I am going to explain why the above fears are unfounded, using an analogy (yes this is a boot in a sink).
Take a look at this photo above. Let's assume you have never seen a boot before and all you had seen was the sole like this one. What can you tell, as far as you know is this item is limited and it's hard to see how it could be of any use to anyone. If you were then told it was for wearing on the feet, it's hard to tell how it would be that useful except the sole seems like it would protect the bottom of your feet, but how can this sole support your feet or how can the sole possibly be attached to your feet, it seems very limited and if you were asked if you wanted this boot to climb a mountain in you would probably say no. This is because you are only seeing it from one dimension, to really know how it works and whether it was for you, you would need to experience it in all its dimensions and try it on to see if it's a good fit. This is why people have so many fears of home education before they have actually experienced it. They just see the one dimension, they see a kid at home with its mother and this looks dull, limited and how can it be a good thing?
I want to try give you a glimpse of the other dimensions of HE. Firstly yes kids are at home some of the time, but the biggest difference new home educators discover is that being at home to study can have big advantages. All the stress of rushing out of the door to school on time suddenly vanishes, pack lunches, trying to find clean clothes, sudden panics when home work is incomplete or a permission slip needs filling in and you are already late! An HE morning in our house when my lads were young consisted of a cooked breakfast every morning, whilst cooking the boys might watch a bit of TV with Dad before he went to work. We discussed what we had planned for the day, which usually involved discussions about which day of the week it was, what the weather was like, and were we meeting up with friends that day. Over breakfast we talked of politics, philosophy, adventure, the latest news or which games were the best. The point is we were never in a hurry, we had time to talk, share, discuss, all before we did any formal study or any activities. I personally believe these sort of meal time discussions have as much power to inspire and teach as the formal learning later. This blog post is an example of one such morning. Another big advantage of not
rushing out to school in the morning is you can wear what you like! My eldest gave a talk recently to new and potential home educators, his opening line was "We always wore a uniform for school every day, we wore the same every day, it was a handy uniform you can sleep and work in it, it was practical and comfy, pyjamas" This is a almost true, as my youngest was more likely to be wearing fancy dress costume, from Thunderbirds, policeman, army uniform, what ever he decided to be that day!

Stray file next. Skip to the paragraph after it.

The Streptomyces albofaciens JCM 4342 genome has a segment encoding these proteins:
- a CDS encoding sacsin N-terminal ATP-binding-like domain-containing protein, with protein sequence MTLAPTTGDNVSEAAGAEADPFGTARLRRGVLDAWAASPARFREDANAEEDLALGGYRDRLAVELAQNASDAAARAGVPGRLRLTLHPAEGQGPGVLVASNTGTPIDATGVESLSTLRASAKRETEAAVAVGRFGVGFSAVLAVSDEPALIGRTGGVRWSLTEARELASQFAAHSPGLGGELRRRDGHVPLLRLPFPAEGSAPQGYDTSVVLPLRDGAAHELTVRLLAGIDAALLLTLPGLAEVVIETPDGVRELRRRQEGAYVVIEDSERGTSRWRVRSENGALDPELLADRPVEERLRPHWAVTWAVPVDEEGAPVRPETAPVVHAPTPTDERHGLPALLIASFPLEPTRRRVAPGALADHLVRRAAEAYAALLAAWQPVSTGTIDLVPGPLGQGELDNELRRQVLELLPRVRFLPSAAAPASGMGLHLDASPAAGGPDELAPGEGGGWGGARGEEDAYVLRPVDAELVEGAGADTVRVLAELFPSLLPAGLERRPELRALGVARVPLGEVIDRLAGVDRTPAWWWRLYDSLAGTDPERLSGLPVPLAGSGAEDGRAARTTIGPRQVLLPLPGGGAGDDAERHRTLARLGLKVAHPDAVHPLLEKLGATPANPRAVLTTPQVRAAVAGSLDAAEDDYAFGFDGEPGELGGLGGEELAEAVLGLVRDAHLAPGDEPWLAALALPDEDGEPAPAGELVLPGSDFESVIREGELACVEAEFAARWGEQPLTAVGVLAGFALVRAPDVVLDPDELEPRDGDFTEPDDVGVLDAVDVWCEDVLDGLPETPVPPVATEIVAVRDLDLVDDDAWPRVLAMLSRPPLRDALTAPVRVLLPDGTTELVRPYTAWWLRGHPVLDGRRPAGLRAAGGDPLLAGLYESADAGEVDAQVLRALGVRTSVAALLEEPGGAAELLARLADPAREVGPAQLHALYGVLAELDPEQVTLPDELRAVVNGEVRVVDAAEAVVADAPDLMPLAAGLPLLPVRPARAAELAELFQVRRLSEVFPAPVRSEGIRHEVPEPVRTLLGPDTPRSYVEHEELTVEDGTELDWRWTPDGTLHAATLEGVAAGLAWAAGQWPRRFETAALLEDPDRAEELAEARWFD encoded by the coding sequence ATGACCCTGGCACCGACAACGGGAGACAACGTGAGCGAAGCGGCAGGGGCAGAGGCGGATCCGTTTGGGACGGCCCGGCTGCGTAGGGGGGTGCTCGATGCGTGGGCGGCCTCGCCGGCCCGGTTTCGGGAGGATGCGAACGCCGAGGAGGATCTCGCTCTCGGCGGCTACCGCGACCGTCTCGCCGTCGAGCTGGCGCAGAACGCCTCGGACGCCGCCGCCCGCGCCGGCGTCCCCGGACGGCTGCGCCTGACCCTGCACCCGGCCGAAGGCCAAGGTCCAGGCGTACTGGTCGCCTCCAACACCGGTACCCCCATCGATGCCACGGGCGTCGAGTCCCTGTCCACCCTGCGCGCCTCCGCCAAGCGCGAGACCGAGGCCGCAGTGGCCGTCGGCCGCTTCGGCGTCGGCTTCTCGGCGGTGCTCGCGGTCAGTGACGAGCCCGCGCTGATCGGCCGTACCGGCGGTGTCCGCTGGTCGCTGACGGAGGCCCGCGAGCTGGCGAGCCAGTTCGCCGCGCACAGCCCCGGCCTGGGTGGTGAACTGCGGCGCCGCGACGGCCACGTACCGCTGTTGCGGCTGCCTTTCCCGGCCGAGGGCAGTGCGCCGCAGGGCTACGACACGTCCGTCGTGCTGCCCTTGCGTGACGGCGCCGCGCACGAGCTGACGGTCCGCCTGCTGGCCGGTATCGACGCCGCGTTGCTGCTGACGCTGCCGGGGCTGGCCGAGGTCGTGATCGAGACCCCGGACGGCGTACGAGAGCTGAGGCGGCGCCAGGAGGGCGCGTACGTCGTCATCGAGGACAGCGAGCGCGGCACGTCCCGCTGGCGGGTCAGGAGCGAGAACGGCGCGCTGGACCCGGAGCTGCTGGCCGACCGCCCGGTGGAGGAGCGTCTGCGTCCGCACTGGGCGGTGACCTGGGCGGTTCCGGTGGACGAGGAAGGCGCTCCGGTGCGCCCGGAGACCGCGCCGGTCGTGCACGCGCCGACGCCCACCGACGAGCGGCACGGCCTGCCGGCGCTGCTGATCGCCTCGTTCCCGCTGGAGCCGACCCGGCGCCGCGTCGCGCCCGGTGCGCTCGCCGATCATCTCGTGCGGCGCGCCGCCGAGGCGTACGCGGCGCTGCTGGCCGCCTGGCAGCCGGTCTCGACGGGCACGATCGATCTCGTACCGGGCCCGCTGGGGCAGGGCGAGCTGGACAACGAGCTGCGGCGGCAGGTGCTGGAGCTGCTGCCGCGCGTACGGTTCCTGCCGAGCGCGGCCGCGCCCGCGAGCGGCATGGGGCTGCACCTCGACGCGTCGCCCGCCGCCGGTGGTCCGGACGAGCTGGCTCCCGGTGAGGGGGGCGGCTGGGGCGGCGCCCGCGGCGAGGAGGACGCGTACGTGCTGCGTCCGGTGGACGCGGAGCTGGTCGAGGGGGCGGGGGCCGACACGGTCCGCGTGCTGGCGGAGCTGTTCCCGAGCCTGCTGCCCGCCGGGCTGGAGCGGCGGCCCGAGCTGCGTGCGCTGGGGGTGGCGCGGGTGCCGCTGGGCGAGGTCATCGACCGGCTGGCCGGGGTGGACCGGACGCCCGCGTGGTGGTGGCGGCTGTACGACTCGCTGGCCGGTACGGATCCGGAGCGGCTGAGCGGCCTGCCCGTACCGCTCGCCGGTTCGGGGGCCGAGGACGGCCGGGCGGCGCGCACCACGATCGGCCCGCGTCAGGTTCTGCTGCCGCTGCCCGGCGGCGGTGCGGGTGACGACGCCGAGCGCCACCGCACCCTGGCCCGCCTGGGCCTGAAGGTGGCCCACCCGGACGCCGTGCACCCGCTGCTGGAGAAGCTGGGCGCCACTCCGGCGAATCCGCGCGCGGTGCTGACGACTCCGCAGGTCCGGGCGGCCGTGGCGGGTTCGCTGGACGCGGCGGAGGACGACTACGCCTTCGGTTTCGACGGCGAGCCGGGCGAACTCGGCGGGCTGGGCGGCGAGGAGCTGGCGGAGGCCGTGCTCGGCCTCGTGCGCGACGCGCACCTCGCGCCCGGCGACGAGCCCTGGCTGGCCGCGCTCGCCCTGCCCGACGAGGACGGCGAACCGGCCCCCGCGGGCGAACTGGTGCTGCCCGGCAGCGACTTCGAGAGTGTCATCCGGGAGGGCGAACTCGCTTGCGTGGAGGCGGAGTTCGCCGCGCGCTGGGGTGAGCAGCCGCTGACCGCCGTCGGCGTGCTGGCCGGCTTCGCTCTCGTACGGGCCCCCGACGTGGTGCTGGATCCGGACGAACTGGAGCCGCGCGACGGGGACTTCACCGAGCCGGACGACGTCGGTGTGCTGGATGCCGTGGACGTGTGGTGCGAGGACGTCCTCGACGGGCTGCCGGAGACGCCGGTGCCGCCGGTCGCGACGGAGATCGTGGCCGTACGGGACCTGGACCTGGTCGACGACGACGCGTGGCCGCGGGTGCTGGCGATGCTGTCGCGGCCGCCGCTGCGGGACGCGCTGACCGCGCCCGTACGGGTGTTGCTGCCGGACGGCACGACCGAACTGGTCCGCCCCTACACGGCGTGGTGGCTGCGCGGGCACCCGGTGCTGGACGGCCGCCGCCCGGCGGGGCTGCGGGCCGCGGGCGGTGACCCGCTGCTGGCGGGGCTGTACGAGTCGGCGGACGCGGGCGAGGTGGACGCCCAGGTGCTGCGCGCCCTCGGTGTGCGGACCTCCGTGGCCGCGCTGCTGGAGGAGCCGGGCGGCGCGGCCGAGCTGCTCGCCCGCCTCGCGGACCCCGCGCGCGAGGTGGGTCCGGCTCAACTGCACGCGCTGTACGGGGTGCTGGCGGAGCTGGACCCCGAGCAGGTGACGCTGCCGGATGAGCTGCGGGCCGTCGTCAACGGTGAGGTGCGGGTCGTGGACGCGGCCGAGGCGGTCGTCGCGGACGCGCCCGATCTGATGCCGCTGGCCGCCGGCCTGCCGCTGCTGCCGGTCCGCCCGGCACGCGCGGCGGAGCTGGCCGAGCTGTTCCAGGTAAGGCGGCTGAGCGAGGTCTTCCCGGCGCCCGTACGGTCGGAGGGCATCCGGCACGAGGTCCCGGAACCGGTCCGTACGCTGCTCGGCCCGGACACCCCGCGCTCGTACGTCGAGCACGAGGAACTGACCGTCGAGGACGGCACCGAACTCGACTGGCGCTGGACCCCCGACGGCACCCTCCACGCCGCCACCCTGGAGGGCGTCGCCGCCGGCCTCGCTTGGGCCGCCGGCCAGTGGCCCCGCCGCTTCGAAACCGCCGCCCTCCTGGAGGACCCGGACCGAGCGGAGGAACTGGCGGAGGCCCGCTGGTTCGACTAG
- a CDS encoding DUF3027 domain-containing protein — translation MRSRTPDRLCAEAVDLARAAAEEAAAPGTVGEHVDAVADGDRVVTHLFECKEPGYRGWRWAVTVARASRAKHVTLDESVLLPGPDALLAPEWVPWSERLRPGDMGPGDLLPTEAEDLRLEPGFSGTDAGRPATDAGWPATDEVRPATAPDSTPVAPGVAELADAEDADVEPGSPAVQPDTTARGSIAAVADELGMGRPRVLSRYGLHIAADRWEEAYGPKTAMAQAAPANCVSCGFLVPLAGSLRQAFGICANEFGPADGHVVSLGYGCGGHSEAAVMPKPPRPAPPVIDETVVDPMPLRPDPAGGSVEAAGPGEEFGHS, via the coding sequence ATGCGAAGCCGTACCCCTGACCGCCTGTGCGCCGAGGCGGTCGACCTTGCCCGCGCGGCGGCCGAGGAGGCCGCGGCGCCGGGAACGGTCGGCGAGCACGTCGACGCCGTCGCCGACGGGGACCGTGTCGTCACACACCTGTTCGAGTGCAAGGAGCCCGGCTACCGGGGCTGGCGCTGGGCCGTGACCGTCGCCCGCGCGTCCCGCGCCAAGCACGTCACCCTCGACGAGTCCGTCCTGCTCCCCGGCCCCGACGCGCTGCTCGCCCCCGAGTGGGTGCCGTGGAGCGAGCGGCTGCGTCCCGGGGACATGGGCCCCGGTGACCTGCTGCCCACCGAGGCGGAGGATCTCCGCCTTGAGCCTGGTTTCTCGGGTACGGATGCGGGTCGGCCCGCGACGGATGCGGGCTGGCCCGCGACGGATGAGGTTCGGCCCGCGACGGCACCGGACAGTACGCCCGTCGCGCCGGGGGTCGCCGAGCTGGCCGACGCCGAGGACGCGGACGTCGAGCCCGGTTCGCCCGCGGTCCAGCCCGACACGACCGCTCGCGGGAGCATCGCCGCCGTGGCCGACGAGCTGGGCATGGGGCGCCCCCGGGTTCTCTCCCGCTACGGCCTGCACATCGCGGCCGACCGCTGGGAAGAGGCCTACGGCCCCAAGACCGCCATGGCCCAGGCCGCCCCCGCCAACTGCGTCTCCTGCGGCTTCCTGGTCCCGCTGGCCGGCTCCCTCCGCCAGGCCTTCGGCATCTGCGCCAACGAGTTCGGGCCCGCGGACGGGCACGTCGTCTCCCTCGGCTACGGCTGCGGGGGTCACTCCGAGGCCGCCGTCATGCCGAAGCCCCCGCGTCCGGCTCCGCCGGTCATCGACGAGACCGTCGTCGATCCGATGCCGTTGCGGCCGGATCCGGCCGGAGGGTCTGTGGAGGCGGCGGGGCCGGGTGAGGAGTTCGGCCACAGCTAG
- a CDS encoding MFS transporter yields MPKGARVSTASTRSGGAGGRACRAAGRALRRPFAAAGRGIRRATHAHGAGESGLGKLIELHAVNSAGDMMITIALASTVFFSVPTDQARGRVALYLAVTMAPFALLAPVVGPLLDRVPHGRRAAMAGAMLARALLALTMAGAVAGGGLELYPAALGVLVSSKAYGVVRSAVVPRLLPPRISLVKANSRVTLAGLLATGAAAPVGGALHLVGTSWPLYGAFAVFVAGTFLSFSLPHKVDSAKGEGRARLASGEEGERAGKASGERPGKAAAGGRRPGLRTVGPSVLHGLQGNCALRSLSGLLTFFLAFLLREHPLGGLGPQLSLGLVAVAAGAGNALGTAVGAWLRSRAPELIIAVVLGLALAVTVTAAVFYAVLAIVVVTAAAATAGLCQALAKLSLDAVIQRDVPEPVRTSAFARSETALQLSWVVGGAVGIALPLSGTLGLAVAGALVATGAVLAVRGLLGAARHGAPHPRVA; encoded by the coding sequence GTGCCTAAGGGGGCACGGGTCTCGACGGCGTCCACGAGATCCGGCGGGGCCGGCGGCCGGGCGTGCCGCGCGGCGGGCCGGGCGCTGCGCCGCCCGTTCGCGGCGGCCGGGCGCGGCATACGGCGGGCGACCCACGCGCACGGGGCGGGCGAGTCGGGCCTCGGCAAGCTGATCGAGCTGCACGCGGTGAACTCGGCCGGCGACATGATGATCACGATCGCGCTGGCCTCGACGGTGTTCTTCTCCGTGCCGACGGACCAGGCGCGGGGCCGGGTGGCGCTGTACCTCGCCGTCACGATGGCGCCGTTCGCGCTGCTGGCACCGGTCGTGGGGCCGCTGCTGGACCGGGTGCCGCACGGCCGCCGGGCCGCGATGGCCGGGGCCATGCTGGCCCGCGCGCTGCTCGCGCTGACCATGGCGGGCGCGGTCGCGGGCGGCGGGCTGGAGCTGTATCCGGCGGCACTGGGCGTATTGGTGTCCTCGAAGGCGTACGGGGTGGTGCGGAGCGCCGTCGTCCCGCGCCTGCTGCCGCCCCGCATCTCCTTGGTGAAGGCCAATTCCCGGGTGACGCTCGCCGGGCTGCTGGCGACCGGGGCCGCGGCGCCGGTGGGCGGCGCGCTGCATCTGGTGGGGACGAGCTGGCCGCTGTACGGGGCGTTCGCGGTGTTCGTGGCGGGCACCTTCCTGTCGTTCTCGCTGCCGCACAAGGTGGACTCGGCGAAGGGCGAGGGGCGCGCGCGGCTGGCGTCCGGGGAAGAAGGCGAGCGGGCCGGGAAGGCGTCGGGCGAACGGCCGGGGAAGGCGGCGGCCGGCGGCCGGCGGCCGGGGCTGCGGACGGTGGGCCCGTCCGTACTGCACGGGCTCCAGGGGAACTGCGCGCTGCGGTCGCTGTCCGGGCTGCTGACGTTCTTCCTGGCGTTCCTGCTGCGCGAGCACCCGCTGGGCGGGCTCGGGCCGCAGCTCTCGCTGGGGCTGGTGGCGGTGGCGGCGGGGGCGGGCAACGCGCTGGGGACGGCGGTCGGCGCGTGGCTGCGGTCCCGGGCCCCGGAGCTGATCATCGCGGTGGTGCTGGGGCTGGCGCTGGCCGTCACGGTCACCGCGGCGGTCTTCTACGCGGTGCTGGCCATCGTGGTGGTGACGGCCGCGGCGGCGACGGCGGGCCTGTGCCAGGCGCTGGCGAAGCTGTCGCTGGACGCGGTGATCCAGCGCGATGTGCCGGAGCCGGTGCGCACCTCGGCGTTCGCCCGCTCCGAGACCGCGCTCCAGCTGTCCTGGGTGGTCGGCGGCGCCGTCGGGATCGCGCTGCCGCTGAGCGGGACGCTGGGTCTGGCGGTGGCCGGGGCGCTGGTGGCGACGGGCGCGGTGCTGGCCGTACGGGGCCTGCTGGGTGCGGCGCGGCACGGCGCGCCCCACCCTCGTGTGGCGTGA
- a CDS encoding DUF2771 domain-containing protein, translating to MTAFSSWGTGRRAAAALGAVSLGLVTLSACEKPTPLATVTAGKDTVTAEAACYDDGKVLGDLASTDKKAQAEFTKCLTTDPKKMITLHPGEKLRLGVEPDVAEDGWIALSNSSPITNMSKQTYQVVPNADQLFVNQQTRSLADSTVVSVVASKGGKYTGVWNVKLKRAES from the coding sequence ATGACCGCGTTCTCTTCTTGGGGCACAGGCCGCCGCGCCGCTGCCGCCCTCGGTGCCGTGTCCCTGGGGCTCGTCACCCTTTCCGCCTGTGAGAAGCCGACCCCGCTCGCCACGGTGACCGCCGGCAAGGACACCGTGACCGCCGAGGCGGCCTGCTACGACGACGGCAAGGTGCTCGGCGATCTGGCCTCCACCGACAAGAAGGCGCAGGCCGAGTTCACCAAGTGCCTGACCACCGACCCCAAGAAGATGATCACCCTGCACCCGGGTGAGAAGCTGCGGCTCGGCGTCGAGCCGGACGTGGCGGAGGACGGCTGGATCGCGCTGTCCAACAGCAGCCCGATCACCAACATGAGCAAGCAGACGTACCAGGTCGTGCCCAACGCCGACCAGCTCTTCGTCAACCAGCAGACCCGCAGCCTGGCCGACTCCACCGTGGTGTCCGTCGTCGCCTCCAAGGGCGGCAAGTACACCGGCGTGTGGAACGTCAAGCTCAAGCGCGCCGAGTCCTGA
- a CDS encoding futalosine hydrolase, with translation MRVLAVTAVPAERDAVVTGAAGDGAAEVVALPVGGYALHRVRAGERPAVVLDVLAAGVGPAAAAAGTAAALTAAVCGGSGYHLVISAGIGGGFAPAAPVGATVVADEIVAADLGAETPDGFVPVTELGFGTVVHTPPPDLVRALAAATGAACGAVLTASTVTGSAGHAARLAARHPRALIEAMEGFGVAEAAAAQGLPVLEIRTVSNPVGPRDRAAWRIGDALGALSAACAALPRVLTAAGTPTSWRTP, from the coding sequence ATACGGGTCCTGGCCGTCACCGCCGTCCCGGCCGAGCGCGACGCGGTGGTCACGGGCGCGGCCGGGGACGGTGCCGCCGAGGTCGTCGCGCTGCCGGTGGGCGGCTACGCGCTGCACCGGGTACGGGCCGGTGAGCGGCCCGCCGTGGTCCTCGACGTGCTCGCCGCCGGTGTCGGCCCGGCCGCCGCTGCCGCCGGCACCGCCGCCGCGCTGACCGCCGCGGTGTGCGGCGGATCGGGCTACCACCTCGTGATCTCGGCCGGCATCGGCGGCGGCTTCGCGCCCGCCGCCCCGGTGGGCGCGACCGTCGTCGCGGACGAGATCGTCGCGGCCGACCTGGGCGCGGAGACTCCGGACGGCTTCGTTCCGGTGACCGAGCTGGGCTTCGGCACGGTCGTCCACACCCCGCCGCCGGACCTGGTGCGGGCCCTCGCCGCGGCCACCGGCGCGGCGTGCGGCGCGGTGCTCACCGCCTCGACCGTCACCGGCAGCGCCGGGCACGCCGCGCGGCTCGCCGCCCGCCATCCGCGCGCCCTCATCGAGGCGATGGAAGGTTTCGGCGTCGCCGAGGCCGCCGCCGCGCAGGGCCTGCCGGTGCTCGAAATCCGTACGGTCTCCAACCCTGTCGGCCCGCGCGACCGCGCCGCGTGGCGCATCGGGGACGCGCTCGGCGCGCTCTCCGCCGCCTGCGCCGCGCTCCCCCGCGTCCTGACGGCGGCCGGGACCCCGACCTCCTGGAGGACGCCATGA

I feel the impression of quiet dull study sat around a table with Mum, who's educational qualifications may be questionable, is really such a one dimensional view of what really happens in HE homes. Here is a blog of a HE friend, this shows a snap shot of fun packed days of learning in an HE home, have a dig through her blog of a real insight in to HE possibilities. The question of the qualifications of Mum to teach the kids seems a valid concern, but again is such a one dimensional view. Learning whilst young happens through more than just formal learning, which alone can be achieved with workbooks from Poundland, but learning truely happens in every moment in many ways. A friend of mine always had a calendar in her toilet, when her kids were at that stage when they were still needed help in the toilet, she would talk to them about the days, months and years on the calendar, her kids learnt the months of the year not in a class room, but on the toilet. People have asked me, but how can you teach things like maths if you are no good at it? Well there is so many online programs that teach maths in a fun way, with testing that shows progress, using these you actually don't need an amazing grasp of maths, but you will be surprised how you actually learn along side your kids and your own ability grows with them.
I think the biggest fallcy about HE is the 'stuck at home' image. This is so incorrect its funny. The main issue when you are home educating is spending enough time at home. We went from one fun group activity to the next, from art classes, sports groups, drama, nature walks, pond dipping, sciences classes, swimming lessons, archery lessons etc etc etc. The main limit is time, money, your own sanity and possibly the need to get some housework done!
Looking back on my lads younger years I see a rich colourful fabric of activity, discussions, fun, study and laughter, that has supported their growing up years, which has seen my lads grow in to confident adventurous young men with a self belief that they can climb what ever mountain they choose to tackle.